TOPS - Sugar At The Gate - Albums - Reviews - Soundblab

TOPS - Sugar At The Gate

by Nathan Fidler Rating:6 Release Date:2017-06-02

With cover art that will leave you craving Liquorice Allsorts, TOPS return for a third album of dreamy, hazy pop. Picture You Staring, released back in 2014, showed a band an unlikely melodic force in frontwoman Jane Penny, something which gives high hopes for Sugar At The Gate.

Firstly, let's address that voice. How Jane Penny hasn’t been talked about more is a mystery. There isn’t anything quite as earworm worthy as ‘Way To Be Loved’ on this album, but the breathy, sweet vocals are worth getting through this album for. When Penny wants to be enchanting, she can be, when she wants to lean into a harder sound, she can. There isn’t the kind of range you’d find on someone classically trained, but if you’re looking for character, she has it in spades.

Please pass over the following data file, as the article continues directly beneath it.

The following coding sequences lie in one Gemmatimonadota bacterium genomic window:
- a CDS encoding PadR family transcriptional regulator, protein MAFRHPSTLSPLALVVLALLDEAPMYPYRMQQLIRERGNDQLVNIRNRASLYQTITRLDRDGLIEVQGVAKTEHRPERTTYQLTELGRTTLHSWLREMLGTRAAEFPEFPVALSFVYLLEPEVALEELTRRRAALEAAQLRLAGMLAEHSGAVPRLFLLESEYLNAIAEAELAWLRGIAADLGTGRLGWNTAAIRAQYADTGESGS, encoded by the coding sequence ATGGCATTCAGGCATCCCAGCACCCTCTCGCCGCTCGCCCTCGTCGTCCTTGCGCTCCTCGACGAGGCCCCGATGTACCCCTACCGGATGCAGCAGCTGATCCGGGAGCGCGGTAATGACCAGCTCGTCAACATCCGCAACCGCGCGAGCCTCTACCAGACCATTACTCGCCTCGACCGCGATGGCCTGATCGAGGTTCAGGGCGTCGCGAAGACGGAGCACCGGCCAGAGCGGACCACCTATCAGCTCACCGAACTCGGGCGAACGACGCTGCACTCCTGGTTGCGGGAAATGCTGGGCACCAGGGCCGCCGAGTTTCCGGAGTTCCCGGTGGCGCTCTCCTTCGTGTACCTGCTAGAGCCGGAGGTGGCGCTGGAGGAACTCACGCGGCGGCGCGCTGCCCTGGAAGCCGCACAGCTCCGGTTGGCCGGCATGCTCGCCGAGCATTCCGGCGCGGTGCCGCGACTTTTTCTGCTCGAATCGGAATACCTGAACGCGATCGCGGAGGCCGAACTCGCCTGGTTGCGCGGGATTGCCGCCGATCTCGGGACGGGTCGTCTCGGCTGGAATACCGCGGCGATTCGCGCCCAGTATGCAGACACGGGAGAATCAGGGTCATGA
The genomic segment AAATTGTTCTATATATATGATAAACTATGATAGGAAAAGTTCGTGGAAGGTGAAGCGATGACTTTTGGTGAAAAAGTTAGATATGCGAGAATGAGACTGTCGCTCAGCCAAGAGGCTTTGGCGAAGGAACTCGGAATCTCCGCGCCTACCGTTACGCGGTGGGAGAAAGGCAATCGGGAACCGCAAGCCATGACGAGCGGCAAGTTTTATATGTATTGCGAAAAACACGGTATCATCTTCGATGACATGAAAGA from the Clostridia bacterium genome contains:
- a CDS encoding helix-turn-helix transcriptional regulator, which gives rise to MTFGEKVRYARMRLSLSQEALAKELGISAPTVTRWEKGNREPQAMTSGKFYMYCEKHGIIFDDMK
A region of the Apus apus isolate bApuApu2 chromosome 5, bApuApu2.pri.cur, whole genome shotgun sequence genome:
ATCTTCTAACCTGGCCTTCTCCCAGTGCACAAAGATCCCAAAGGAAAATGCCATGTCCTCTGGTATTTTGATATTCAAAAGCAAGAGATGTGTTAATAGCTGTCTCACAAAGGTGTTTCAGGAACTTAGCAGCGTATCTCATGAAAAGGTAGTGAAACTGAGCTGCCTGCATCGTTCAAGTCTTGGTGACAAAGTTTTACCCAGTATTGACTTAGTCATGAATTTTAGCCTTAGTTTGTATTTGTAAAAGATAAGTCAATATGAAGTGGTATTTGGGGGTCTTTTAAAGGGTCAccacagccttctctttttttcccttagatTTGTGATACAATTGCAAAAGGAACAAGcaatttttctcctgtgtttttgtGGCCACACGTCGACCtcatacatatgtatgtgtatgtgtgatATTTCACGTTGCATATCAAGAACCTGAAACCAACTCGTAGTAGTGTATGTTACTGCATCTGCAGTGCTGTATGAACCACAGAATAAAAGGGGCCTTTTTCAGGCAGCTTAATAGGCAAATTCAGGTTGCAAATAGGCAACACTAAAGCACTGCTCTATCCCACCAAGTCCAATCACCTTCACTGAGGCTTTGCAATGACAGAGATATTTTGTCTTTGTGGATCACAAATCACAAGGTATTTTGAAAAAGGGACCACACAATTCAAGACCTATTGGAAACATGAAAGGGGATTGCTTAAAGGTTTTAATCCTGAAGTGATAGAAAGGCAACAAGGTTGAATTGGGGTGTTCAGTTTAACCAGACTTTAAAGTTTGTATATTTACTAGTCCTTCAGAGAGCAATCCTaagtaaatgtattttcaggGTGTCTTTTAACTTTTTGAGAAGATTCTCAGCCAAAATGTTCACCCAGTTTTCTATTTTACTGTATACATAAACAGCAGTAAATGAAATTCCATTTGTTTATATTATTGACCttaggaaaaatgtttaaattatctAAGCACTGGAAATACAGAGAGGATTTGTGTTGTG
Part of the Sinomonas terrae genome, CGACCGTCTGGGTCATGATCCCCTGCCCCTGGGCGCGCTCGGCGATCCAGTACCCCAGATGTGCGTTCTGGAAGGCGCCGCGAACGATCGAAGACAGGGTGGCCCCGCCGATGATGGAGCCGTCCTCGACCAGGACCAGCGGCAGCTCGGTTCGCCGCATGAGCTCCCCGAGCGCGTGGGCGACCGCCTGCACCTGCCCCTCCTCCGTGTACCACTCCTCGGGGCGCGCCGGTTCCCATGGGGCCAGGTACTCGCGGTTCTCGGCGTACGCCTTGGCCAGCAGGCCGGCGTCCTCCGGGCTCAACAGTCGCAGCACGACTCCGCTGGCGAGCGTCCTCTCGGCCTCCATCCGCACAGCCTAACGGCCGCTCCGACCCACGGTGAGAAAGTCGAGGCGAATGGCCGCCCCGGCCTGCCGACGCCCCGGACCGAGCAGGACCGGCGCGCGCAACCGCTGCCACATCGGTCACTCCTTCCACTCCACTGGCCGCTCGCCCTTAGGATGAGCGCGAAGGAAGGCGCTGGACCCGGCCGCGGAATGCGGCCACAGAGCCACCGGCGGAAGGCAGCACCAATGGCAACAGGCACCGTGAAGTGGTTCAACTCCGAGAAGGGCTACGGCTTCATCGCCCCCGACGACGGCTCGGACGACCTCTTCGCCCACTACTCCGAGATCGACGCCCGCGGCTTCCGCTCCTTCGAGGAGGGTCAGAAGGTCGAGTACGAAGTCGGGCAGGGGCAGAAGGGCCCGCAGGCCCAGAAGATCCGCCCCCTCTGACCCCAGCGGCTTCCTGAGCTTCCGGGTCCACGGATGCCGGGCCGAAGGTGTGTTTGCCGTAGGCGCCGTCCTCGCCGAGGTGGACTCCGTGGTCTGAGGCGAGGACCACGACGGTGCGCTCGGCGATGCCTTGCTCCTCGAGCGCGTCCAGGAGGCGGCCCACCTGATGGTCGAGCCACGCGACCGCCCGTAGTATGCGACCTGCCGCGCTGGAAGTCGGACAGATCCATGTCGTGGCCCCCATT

‘Petals’ is as close to “peppy” as you’ll get, with lazy, funky guitar chop and Penny’s confession of “Last night on Earth today, I’ll make it worthwhile if you promise to do the same”. While the verse eases on, the chorus doesn’t live long in the memory. Similarly, ‘Cutlass Cruiser’ goes for the hook - this time on the chorus - but lacks drive when it comes to the verse.

The album as a whole is quiet and slow, with the band banking mostly on the mystique and allure of the vocals, resulting in a mixed bag. Closing track ‘Topless’ is a simple echo of a quiet, throaty synth, but it’s worth it for the whisper in your ear of “You and I don’t need to pay for what we want, ‘cause we’ve both got it”.

For the most part, tracks don’t go anywhere. It feels like the band is on holiday, strumming lazily here and there without much character imbued into the music; ‘Hours Between’ and ‘Seconds Erase’ highlight this problem perfectly. It could be that they’ve aimed for the sleepy, dreamlike vibe, but if so, they’ve overshot it.

A shy Kate Bush singing along to an overly relaxed 80s version of Daft Punk - that’s the best way to describe TOPS, which admittedly makes them sound more exciting than they turn out to be. With a more inventive band alongside Jane Penny’s unusually alluring voice and we’d have a very exciting band on our hands.

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